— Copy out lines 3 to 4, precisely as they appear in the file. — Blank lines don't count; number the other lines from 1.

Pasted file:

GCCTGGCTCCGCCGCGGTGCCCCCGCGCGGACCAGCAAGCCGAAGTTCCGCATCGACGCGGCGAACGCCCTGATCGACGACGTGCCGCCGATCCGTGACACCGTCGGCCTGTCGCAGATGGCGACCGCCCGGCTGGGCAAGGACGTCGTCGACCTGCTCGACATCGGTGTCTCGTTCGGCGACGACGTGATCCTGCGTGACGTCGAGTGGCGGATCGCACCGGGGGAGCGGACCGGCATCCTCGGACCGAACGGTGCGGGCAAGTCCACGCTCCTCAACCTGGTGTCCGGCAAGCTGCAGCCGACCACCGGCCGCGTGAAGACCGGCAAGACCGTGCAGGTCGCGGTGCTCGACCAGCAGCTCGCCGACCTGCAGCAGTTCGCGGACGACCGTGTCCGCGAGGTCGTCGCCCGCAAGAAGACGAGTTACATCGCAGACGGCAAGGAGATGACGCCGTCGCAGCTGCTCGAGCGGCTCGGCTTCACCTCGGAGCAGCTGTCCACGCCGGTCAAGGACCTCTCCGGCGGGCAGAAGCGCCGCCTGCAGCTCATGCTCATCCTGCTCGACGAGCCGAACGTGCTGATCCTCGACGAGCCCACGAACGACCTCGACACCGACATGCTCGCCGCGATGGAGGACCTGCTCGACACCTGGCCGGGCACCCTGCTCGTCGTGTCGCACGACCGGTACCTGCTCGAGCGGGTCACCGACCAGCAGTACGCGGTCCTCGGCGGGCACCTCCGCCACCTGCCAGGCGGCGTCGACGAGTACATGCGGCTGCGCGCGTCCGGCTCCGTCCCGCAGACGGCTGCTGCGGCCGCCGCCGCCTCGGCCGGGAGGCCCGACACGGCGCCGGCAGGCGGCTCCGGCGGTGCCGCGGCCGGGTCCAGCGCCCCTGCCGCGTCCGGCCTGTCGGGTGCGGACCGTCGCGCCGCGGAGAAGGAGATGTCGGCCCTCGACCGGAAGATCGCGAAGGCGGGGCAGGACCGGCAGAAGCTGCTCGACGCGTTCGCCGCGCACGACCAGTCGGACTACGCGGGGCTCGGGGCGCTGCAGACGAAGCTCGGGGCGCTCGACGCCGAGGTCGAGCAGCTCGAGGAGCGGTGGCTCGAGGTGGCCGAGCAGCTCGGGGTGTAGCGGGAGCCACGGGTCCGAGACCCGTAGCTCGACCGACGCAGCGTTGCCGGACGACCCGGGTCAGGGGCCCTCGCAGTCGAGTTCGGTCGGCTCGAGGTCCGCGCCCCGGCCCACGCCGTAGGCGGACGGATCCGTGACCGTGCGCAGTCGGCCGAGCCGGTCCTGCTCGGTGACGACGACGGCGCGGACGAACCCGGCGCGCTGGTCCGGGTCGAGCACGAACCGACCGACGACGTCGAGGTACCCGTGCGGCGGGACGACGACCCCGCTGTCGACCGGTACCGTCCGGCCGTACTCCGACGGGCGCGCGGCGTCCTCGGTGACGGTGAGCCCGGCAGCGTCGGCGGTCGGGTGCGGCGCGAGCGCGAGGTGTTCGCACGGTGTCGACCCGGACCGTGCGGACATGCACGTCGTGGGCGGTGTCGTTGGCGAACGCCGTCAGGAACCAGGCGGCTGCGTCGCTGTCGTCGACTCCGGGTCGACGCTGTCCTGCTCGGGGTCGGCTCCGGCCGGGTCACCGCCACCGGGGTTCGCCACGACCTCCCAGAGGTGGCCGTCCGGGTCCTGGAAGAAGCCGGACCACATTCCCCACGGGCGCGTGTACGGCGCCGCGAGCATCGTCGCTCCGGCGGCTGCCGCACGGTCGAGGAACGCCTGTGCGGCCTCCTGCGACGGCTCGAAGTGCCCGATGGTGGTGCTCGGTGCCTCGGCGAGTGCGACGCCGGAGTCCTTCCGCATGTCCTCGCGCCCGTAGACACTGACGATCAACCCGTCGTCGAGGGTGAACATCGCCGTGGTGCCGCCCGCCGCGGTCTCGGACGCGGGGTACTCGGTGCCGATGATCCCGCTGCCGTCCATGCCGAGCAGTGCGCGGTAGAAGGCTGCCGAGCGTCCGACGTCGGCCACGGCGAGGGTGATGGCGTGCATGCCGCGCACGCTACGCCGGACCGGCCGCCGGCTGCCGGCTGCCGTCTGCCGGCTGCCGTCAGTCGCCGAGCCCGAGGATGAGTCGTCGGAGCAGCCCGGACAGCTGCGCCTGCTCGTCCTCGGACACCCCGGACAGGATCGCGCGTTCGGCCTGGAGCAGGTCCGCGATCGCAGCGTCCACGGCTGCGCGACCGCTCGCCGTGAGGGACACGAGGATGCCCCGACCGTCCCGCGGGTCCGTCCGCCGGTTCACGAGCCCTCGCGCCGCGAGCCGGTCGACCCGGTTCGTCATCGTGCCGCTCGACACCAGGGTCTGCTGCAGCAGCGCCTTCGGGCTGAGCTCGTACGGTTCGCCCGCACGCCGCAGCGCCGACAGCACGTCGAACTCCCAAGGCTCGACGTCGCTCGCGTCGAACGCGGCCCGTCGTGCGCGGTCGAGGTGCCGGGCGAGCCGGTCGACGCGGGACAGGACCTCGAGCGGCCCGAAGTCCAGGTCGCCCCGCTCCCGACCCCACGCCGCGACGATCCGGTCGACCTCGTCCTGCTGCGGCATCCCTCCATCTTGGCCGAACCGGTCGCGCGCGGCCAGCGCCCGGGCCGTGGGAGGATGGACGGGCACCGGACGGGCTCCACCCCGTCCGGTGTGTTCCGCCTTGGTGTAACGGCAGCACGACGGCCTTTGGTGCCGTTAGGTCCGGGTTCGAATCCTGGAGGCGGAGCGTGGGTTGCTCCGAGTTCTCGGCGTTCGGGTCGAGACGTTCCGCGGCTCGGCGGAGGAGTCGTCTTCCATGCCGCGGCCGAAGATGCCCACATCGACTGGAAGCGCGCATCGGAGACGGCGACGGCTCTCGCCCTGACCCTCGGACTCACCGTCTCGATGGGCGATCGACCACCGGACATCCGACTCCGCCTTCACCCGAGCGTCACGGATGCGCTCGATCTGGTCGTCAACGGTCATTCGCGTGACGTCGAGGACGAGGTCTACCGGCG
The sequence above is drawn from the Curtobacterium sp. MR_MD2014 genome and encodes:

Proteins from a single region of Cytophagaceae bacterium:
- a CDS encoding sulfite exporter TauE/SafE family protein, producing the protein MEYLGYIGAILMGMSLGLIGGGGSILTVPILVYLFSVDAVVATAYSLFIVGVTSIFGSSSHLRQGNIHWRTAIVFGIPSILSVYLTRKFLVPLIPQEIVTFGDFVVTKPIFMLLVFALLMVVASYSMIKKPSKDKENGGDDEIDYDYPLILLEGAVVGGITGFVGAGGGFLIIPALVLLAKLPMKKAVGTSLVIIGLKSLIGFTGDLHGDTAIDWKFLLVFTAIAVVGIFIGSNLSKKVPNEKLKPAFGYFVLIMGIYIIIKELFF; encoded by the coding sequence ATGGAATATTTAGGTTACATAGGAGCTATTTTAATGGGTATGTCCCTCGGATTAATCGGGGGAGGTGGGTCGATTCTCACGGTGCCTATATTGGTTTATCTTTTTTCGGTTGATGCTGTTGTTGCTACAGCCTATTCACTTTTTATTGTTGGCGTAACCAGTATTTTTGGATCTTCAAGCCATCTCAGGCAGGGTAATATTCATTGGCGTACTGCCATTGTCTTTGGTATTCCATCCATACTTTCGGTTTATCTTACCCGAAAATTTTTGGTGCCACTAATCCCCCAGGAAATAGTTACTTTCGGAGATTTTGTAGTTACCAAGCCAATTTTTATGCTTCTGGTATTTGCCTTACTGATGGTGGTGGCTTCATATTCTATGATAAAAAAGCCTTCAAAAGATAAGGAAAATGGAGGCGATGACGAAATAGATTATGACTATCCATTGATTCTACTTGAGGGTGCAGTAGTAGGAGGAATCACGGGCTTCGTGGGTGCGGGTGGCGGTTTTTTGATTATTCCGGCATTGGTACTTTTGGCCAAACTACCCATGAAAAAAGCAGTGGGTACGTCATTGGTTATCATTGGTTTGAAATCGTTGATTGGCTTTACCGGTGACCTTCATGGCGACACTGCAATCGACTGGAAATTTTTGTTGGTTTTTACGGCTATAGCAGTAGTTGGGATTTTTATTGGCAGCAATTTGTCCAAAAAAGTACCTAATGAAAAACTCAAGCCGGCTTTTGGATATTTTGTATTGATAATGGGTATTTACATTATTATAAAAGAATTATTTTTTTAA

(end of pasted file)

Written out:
Proteins from a single region of Cytophagaceae bacterium:
- a CDS encoding sulfite exporter TauE/SafE family protein, producing the protein MEYLGYIGAILMGMSLGLIGGGGSILTVPILVYLFSVDAVVATAYSLFIVGVTSIFGSSSHLRQGNIHWRTAIVFGIPSILSVYLTRKFLVPLIPQEIVTFGDFVVTKPIFMLLVFALLMVVASYSMIKKPSKDKENGGDDEIDYDYPLILLEGAVVGGITGFVGAGGGFLIIPALVLLAKLPMKKAVGTSLVIIGLKSLIGFTGDLHGDTAIDWKFLLVFTAIAVVGIFIGSNLSKKVPNEKLKPAFGYFVLIMGIYIIIKELFF; encoded by the coding sequence ATGGAATATTTAGGTTACATAGGAGCTATTTTAATGGGTATGTCCCTCGGATTAATCGGGGGAGGTGGGTCGATTCTCACGGTGCCTATATTGGTTTATCTTTTTTCGGTTGATGCTGTTGTTGCTACAGCCTATTCACTTTTTATTGTTGGCGTAACCAGTATTTTTGGATCTTCAAGCCATCTCAGGCAGGGTAATATTCATTGGCGTACTGCCATTGTCTTTGGTATTCCATCCATACTTTCGGTTTATCTTACCCGAAAATTTTTGGTGCCACTAATCCCCCAGGAAATAGTTACTTTCGGAGATTTTGTAGTTACCAAGCCAATTTTTATGCTTCTGGTATTTGCCTTACTGATGGTGGTGGCTTCATATTCTATGATAAAAAAGCCTTCAAAAGATAAGGAAAATGGAGGCGATGACGAAATAGATTATGACTATCCATTGATTCTACTTGAGGGTGCAGTAGTAGGAGGAATCACGGGCTTCGTGGGTGCGGGTGGCGGTTTTTTGATTATTCCGGCATTGGTACTTTTGGCCAAACTACCCATGAAAAAAGCAGTGGGTACGTCATTGGTTATCATTGGTTTGAAATCGTTGATTGGCTTTACCGGTGACCTTCATGGCGACACTGCAATCGACTGGAAATTTTTGTTGGTTTTTACGGCTATAGCAGTAGTTGGGATTTTTATTGGCAGCAATTTGTCCAAAAAAGTACCTAATGAAAAACTCAAGCCGGCTTTTGGATATTTTGTATTGATAATGGGTATTTACATTATTATAAAAGAATTATTTTTTTAA